Beyer, Ann L.

Ann L. Beyer

Ann L. Beyer

Primary Appointment

Professor, Microbiology, Immunology, and Cancer Biology

Education

  • BS, Biochemistry, Centre College of Kentucky; Danville KY
  • PhD, Molecular Biology, Vanderbilt University; Nashville TN
  • Postdoc, Molecular Biology, University of Virginia

Contact Information

Jordan Hall, 7-59
Charlottesville, VA 22908
Telephone: 434-924-5611
Fax: 434-982-1071
Email: alb4h@virginia.edu
Website: http://www.medicine.virginia.edu/basic-science/departments/microbiology-immunology-and-cancer-biology/mic-labs/beyer-lab

Research Interests

Ribosomal RNA transcription & processing

Research Description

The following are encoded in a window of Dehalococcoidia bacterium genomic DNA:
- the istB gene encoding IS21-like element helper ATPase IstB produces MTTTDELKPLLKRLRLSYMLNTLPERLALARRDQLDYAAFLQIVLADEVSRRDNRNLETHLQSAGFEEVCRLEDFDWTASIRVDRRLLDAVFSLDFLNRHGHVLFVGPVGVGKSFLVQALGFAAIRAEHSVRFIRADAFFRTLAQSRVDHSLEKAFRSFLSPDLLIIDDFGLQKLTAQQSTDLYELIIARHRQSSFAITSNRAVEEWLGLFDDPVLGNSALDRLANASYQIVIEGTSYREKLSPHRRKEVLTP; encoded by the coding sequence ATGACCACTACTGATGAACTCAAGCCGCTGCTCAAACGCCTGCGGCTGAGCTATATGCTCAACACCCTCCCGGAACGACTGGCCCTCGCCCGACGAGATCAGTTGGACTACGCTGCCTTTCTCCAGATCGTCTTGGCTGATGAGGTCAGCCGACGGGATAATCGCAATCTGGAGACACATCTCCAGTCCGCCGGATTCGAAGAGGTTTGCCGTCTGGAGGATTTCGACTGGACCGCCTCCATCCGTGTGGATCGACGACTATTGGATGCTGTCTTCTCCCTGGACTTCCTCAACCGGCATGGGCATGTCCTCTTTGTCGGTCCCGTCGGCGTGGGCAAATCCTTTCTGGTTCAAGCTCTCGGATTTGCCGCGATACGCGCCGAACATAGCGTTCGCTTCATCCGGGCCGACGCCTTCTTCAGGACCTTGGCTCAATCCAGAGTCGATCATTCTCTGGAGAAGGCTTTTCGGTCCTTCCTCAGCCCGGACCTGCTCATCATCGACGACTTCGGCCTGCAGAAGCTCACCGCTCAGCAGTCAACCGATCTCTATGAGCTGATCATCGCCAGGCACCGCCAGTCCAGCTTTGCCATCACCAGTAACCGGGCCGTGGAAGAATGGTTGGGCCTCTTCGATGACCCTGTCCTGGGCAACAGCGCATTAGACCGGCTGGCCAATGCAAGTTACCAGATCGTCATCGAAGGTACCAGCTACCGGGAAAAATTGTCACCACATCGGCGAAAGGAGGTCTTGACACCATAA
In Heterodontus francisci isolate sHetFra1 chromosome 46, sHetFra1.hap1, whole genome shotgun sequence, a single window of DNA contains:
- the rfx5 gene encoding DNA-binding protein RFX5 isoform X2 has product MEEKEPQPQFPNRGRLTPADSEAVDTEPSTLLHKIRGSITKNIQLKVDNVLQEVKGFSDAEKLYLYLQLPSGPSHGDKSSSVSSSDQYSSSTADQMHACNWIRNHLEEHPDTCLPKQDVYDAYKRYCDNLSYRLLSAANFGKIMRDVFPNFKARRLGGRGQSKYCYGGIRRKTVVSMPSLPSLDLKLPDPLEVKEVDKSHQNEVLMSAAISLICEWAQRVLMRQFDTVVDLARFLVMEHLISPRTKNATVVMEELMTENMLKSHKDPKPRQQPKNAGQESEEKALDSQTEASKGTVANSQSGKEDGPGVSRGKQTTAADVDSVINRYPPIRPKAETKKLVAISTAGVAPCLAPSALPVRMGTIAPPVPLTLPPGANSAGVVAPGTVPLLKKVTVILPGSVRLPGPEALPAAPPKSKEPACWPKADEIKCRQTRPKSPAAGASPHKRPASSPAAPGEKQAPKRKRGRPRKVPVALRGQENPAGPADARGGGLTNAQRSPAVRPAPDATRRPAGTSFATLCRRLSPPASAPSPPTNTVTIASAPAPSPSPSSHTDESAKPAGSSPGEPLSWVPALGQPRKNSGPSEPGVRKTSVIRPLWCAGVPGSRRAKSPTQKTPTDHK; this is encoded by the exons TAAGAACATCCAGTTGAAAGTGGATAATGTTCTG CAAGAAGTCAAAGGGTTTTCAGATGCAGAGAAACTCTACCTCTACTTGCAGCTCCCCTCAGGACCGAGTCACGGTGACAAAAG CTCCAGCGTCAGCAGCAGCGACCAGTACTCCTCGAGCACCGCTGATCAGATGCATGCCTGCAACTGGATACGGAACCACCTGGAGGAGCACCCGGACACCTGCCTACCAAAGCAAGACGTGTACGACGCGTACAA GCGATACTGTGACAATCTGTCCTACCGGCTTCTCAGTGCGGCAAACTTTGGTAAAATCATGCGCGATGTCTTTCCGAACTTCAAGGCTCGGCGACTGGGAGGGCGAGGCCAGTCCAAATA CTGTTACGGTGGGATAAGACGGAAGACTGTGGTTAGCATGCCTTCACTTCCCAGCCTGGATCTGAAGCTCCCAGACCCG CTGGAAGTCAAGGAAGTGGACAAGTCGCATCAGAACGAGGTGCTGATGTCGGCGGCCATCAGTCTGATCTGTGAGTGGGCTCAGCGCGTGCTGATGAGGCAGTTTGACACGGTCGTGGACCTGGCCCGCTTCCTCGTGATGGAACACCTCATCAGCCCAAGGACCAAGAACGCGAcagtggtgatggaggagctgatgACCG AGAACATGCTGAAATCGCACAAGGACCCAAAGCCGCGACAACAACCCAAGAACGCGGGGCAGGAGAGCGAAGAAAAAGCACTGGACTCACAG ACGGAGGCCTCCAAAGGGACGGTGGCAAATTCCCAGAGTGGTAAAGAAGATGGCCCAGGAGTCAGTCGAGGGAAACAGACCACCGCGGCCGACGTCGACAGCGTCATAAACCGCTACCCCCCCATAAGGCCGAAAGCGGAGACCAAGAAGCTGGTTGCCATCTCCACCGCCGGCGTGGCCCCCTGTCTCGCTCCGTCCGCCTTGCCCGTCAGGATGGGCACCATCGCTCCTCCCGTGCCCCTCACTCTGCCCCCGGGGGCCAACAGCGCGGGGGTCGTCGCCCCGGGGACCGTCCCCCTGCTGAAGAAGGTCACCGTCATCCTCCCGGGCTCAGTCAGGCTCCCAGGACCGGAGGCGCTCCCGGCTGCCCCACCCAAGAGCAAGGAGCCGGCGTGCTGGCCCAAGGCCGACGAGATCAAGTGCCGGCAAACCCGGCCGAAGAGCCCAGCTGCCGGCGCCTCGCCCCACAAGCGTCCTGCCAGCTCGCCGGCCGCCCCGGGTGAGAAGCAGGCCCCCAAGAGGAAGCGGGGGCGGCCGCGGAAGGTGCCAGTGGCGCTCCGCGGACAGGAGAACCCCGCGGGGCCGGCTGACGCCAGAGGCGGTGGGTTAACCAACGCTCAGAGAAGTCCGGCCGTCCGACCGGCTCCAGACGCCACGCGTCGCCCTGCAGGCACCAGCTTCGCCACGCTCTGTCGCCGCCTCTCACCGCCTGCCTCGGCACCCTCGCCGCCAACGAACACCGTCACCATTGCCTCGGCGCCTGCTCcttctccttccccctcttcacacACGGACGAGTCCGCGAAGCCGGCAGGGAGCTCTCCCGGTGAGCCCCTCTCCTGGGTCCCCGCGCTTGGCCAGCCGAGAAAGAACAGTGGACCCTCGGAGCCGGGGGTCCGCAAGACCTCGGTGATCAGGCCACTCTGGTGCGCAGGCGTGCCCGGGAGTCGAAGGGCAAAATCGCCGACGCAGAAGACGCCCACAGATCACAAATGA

Current research in my laboratory is focused on understanding the basic cellular processes of ribosomal RNA (rRNA) transcription and ribosome biogenesis. We are interested in these questions because ribosome synthesis is strictly regulated and very tightly coupled to cell growth; it is up-regulated in cancer cells and thus is a target of some chemotherapies.We use an unusual electron microscopic approach called the Miller chromatin spreading method that allows us to directly visualize active rRNA genes. All of our studies are carried out in the yeast, Saccharomyces cerevisiae. In a typical approach, we first characterize parameters of interest in control cells and then compare them to the same parameters in cells with a genetic alteration of interest, such as depletion of a particular protein involved in the process being studied. This approach allows determination of the role of the protein in the process being studied. For study of transcriptional regulation, we analyze such parameters as the number of active rRNA genes in a nucleolus, transcription initiation and elongation rates for active genes, and chromatin structures correlated with various genetic activities. For the study of ribosome biogenesis, which begins while ribosomal RNA is being transcribed, we characterize structural details of early intermediates in small ribosomal subunit assembly that form on nascent transcripts. The type of data we obtain is very difficult to obtain using standard molecular biology approaches due to the multi-copy nature of rRNA genes and to the very short-lived nature of ribosome intermediates, but is very informative regarding molecular mechanism and structure. In recent studies (several cited below), we studied rRNA genes after significantly decreasing the number of rRNA genes per nucleolus, after interfering with the TOR signaling pathway, after depleting an RNA polymerase subunit, and after depletion of individual proteins essential for making ribosomes. Ongoing or planned studies are focusing on characterization of the composition of several short-lived intermediates in ribosome assembly, role of topoisomerases in rRNA transcription, role of chromatin structure and chromatin remodeling in rRNA transcription, and links between rRNA synthesis and nuclear export of ribosomal subunits.